Back yards are an interesting phenomenon. Most people, even confirmed city-dwellers like myself, see their appeal. Certainly the thing I miss most about my previous DC rowhouse was that it, unlike my current one, had a yard that while very small was definitely big enough to pass some time in and even cultivate some vegetables. But at the same time, in practice people don't utilize lawn space for a very high proportion of the time -- considering how often you're either not at home, or asleep, or watching television and the like the yard is most often standing unoccupied.
Jonathan Zasloff observes that shared yard space (as in according to him a show for kids called Backyardigans or else perhaps Big Love) where several separate single-family homes would converge on a single back yard might be appealing to some people. But of course like a lot of things that might increase residential density with the various positive impacts on affordable housing, transit accessibility, climate, public health, etc. that entails it's generally illegal to build this way.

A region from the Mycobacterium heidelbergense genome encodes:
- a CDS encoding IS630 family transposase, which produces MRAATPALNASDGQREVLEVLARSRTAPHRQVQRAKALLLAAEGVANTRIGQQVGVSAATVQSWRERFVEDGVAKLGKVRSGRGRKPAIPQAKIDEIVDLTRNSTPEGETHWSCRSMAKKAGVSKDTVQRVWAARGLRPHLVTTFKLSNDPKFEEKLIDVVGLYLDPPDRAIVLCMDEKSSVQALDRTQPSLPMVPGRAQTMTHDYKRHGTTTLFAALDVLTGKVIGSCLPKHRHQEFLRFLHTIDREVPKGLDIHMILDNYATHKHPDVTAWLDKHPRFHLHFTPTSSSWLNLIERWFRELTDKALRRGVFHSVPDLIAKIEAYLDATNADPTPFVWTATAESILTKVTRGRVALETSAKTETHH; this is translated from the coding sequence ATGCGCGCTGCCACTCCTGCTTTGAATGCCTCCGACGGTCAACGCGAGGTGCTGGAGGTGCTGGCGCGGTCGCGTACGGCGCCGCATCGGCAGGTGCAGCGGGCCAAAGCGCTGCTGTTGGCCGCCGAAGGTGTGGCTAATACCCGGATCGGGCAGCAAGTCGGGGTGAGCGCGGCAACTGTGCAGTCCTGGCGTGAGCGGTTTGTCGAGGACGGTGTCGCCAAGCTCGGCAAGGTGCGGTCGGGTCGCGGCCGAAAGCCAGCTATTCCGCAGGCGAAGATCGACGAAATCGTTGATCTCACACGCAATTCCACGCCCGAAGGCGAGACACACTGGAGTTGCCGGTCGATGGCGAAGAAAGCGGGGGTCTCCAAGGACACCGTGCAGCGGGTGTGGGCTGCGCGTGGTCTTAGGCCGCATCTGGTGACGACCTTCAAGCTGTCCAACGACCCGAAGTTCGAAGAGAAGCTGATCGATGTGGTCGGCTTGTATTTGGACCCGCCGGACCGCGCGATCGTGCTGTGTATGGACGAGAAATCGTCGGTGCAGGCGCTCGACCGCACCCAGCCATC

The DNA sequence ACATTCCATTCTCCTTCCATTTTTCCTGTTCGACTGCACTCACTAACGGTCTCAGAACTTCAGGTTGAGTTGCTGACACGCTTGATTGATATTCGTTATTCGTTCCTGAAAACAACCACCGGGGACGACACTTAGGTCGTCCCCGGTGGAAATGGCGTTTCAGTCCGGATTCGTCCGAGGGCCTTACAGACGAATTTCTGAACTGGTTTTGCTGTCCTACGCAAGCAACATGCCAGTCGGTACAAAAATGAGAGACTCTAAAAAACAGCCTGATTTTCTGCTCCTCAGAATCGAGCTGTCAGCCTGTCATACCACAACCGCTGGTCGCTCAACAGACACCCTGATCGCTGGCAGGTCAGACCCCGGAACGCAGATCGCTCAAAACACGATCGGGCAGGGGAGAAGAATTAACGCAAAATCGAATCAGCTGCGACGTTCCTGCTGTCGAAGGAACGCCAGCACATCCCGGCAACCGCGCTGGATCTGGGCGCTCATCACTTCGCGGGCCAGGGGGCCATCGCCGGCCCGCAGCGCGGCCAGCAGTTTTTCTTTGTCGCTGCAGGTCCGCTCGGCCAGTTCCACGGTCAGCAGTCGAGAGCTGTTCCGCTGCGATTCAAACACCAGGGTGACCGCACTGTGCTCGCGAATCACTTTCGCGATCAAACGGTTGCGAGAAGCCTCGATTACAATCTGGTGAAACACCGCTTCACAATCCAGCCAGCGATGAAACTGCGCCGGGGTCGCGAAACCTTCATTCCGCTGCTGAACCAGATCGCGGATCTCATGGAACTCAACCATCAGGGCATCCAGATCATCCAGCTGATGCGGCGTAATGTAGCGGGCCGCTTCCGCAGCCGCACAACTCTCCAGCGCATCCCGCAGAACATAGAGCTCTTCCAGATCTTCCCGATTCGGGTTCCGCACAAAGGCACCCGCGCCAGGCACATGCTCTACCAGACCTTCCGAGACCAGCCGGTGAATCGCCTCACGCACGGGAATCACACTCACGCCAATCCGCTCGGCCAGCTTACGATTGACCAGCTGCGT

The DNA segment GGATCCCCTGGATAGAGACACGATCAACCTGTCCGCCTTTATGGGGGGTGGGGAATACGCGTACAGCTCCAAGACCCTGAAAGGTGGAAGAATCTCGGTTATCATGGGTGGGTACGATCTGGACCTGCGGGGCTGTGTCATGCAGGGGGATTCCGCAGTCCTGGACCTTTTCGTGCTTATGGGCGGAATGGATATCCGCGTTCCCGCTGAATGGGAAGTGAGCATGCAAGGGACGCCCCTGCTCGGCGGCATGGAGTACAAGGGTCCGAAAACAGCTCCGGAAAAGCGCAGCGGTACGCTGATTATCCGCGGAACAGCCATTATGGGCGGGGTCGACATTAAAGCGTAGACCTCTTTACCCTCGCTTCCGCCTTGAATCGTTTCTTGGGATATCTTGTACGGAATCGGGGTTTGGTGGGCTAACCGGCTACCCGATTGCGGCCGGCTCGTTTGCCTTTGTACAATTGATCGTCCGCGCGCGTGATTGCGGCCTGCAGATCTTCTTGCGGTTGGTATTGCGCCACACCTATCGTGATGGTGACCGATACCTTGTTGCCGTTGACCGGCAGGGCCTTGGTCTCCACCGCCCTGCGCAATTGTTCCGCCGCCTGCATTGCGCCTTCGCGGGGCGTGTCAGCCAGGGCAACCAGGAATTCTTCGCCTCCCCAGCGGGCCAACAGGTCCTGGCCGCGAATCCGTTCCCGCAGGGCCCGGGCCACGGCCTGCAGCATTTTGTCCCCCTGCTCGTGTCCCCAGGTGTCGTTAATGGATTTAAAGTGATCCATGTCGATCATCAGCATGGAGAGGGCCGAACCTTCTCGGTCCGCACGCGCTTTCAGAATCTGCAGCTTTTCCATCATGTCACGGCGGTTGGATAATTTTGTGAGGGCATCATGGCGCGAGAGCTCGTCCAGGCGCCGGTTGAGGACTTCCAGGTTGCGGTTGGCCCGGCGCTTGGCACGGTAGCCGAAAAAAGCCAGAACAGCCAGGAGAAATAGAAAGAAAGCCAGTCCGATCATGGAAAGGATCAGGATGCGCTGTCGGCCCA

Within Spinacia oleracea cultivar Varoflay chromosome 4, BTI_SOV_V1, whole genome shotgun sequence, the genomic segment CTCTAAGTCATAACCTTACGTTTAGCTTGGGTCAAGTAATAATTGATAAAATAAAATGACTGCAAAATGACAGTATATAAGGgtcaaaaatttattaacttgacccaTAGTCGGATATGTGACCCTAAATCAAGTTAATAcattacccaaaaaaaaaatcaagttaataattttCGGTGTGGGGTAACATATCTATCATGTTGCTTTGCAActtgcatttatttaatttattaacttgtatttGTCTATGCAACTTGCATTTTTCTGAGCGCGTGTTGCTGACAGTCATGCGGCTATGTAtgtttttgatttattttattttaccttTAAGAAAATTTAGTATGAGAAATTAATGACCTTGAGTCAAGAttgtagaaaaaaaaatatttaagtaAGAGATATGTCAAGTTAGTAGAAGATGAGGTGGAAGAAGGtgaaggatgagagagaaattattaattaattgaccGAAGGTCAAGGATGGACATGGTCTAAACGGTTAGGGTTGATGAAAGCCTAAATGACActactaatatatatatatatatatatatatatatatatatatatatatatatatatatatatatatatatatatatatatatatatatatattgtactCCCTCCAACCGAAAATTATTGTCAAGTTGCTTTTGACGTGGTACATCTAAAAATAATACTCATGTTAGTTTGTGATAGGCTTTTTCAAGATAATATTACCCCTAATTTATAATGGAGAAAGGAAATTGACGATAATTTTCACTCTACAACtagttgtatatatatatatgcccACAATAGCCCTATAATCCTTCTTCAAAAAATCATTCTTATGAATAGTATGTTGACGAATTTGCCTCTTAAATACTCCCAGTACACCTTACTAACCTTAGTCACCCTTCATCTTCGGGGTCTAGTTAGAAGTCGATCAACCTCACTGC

Photo by Flickr user D'Arcy Norman used under a Creative Commons license
Matthew Yglesias is a former writer and editor at The Atlantic.